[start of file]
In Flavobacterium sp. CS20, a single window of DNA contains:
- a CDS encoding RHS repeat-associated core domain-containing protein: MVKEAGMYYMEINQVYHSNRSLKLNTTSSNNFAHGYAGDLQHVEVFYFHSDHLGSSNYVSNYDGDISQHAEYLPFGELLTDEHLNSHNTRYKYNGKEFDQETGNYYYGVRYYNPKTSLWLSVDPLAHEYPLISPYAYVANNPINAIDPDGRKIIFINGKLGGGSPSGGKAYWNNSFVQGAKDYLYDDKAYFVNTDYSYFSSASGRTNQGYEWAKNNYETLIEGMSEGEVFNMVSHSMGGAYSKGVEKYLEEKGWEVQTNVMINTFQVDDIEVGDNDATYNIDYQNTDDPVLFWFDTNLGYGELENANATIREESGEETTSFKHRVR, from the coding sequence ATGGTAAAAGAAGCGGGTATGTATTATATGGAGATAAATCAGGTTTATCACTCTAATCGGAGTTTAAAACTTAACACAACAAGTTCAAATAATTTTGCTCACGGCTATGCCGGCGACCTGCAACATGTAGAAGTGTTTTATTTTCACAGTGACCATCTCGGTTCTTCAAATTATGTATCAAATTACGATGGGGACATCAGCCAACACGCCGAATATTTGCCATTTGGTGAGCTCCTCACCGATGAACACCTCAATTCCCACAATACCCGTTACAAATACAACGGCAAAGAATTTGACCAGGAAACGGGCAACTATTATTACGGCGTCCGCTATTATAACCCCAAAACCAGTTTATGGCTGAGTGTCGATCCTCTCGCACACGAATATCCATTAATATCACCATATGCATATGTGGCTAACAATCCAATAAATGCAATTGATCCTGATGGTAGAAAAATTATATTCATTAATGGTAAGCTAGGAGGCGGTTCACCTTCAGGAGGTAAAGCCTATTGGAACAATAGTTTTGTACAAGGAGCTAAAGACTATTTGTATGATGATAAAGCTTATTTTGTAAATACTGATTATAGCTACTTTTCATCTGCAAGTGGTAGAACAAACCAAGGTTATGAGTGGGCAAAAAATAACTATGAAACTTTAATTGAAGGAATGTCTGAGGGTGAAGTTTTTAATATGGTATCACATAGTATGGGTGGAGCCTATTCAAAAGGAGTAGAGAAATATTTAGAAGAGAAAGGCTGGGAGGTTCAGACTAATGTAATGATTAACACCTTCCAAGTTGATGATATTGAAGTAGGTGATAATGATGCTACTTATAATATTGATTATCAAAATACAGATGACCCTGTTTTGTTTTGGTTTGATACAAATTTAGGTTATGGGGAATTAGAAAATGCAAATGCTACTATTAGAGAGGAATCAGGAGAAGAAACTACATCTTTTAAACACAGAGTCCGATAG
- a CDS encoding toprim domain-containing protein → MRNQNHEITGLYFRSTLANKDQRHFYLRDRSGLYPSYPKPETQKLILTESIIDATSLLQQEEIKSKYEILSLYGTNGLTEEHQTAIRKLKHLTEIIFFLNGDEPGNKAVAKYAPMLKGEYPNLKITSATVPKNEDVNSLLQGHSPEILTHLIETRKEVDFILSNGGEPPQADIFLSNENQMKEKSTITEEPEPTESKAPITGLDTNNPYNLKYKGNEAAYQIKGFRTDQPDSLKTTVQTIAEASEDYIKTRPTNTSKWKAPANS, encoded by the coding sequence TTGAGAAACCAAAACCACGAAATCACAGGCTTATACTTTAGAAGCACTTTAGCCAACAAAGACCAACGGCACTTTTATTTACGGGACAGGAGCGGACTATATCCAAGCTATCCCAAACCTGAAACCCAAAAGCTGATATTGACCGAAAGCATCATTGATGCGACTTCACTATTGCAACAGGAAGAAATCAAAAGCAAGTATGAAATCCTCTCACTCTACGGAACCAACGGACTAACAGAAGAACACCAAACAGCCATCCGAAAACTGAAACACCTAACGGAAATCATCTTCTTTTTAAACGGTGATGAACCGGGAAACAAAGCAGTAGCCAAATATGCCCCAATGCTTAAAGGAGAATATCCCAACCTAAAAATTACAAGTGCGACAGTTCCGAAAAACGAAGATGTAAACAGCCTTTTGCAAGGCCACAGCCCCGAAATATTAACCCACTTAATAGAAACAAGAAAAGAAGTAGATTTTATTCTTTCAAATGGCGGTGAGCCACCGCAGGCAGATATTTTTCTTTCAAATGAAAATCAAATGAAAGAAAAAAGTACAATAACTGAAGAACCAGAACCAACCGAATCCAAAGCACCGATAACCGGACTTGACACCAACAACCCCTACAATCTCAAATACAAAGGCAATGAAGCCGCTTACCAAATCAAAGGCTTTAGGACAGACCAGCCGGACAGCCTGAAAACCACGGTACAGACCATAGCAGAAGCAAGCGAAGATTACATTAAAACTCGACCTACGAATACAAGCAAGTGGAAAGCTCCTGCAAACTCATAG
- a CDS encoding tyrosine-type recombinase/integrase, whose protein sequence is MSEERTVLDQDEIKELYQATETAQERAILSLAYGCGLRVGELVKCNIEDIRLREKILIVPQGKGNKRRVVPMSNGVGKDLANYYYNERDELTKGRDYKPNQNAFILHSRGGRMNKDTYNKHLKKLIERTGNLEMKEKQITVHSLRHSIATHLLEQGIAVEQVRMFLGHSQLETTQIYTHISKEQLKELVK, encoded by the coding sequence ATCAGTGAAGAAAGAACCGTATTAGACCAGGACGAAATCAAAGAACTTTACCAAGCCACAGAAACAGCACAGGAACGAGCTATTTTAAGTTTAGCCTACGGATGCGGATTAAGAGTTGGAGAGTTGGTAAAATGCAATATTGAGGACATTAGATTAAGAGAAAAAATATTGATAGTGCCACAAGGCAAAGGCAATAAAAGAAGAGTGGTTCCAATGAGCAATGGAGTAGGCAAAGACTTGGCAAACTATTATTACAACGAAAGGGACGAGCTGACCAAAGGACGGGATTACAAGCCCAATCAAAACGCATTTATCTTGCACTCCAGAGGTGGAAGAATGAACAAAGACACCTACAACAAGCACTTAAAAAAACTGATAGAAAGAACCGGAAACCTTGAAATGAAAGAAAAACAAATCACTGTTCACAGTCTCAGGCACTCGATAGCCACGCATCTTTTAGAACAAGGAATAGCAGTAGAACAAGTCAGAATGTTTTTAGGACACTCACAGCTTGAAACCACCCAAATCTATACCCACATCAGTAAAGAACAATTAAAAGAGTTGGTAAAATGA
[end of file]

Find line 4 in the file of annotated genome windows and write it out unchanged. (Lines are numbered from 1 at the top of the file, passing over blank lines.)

- a CDS encoding tyrosine-type recombinase/integrase, whose protein sequence is MSEERTVLDQDEIKELYQATETAQERAILSLAYGCGLRVGELVKCNIEDIRLREKILIVPQGKGNKRRVVPMSNGVGKDLANYYYNERDELTKGRDYKPNQNAFILHSRGGRMNKDTYNKHLKKLIERTGNLEMKEKQITVHSLRHSIATHLLEQGIAVEQVRMFLGHSQLETTQIYTHISKEQLKELVK, encoded by the coding sequence ATCAGTGAAGAAAGAACCGTATTAGACCAGGACGAAATCAAAGAACTTTACCAAGCCACAGAAACAGCACAGGAACGAGCTATTTTAAGTTTAGCCTACGGATGCGGATTAAGAGTTGGAGAGTTGGTAAAATGCAATATTGAGGACATTAGATTAAGAGAAAAAATATTGATAGTGCCACAAGGCAAAGGCAATAAAAGAAGAGTGGTTCCAATGAGCAATGGAGTAGGCAAAGACTTGGCAAACTATTATTACAACGAAAGGGACGAGCTGACCAAAGGACGGGATTACAAGCCCAATCAAAACGCATTTATCTTGCACTCCAGAGGTGGAAGAATGAACAAAGACACCTACAACAAGCACTTAAAAAAACTGATAGAAAGAACCGGAAACCTTGAAATGAAAGAAAAACAAATCACTGTTCACAGTCTCAGGCACTCGATAGCCACGCATCTTTTAGAACAAGGAATAGCAGTAGAACAAGTCAGAATGTTTTTAGGACACTCACAGCTTGAAACCACCCAAATCTATACCCACATCAGTAAAGAACAATTAAAAGAGTTGGTAAAATGA